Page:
Information Security Pros Must Act After Password Leaks on Other Sites
Information security professionals are often so focused on protecting the hardware and data for which they are responsible that they are often out-of-the-loop on recent developments at other organizations in the security industry. Many are overworked and do not have adequate time to pay close attention to what is going on outside of their realm of responsibility -- other than, perhaps, when they attend conferences or industry group meetings, or come across an item of interest in the news.
While it may sound reasonable that information security professionals at a bank in California, for example, may not spend a lot of time reading up on a breach at an online dating site in New York, for example, there is an acute need for one particular, often neglected, action after such a breach -
If a credential database leaks – you should check that the credentials (typically username-password or email-address-password combinations) are not valid for gaining access to your own site/s.
It’s no secret that a lot of people reuse passwords between sites, so the theory behind this rule is clear. But the risk is not merely theoretical – there have been many instances of accounts compromised by the use of passwords obtained from other systems.
Over the past few weeks, several such high profile accounts have been broken into, including Facebook CEO Mark Zuckerberg’s Twitter and Pinterest accounts – which are believed to have been vulnerable to takeover because Zuckerberg reused his old LinkedIn password on those sites, and LinkedIn suffered a password leak. Twitter also confirmed that some passwords within a large list that appeared online of alleged Twitter passwords might have been real – but that they came from other break-ins & not from a Twitter breach.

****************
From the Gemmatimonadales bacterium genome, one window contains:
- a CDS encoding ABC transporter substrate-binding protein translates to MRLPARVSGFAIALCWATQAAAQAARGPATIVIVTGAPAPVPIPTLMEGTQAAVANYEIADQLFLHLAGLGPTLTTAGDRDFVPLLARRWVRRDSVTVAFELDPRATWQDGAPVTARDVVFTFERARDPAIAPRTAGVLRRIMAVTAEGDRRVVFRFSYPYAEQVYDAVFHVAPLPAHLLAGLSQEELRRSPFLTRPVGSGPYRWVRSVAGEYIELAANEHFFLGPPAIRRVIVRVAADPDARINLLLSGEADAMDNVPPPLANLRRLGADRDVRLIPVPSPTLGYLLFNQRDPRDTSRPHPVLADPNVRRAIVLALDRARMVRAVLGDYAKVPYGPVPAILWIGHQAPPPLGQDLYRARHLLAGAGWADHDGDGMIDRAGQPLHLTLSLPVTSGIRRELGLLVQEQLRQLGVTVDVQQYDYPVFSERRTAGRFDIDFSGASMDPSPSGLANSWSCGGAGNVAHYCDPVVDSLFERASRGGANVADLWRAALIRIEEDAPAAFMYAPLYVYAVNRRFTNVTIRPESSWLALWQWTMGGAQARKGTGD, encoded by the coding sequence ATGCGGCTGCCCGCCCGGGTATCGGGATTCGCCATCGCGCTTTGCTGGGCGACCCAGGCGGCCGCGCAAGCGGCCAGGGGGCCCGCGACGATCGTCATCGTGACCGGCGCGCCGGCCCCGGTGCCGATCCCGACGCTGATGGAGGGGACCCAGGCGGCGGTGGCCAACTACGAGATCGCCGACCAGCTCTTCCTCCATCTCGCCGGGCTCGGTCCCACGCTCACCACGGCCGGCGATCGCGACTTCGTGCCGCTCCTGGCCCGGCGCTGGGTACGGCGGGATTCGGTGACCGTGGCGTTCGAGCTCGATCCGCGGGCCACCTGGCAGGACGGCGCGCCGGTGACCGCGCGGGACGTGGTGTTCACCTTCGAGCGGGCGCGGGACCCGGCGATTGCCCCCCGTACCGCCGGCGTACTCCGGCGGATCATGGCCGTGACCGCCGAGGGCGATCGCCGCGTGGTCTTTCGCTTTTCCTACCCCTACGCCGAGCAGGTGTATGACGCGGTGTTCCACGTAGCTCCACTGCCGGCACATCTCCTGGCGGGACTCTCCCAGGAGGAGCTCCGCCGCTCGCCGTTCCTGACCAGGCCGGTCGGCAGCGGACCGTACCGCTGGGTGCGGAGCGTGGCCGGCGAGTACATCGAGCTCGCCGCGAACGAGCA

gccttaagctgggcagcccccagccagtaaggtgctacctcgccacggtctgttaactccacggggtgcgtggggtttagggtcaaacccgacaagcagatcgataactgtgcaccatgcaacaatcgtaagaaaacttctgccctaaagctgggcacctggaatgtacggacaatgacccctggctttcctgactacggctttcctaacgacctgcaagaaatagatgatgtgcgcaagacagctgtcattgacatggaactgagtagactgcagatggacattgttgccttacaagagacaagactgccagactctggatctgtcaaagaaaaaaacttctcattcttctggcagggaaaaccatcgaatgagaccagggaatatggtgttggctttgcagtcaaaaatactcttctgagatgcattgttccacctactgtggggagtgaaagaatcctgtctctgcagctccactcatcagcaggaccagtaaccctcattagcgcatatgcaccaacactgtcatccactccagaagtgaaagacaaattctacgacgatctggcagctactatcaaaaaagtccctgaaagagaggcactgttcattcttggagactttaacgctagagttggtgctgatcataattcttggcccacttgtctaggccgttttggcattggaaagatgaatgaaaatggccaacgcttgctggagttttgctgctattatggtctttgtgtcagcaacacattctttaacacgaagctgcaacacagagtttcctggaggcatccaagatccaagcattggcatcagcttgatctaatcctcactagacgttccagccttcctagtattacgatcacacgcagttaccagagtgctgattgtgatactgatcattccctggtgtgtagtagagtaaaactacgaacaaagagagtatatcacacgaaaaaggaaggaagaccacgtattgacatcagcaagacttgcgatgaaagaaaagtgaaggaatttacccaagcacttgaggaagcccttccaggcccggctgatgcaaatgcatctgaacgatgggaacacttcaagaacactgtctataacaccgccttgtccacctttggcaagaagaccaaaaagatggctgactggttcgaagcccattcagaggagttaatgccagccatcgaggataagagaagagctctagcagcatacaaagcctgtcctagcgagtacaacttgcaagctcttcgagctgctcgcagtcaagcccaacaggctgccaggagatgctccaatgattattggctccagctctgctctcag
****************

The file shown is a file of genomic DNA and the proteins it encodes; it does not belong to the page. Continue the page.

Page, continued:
These and other episodes highlight an important concept: after any leak of passwords or other sensitive information, even organizations seemingly unaffected by the leak may be at a level of increased risk of some users’ passwords being compromised. So when a password database surfaces online, it may be wise to check whether any credentials match those used by your system. (I am not going to enter here into the discussion about whether a leaked password database should be treated as stolen property and be treated by the law as illegal to possess – as things stand now, once such a list is widely available to criminals and shared online it is appropriate for security professionals to confirm that no credentials within it match those used on the systems that they are tasked to protect.)
Of course, you should also be educating your users about reusing passwords on sensitive systems, but as we all know, some people will reuse passwords no matter the training. Bear in mind also that you should be using multi-factor authentication for users on sensitive systems, though it may usually not be feasible to utilize this for every system.
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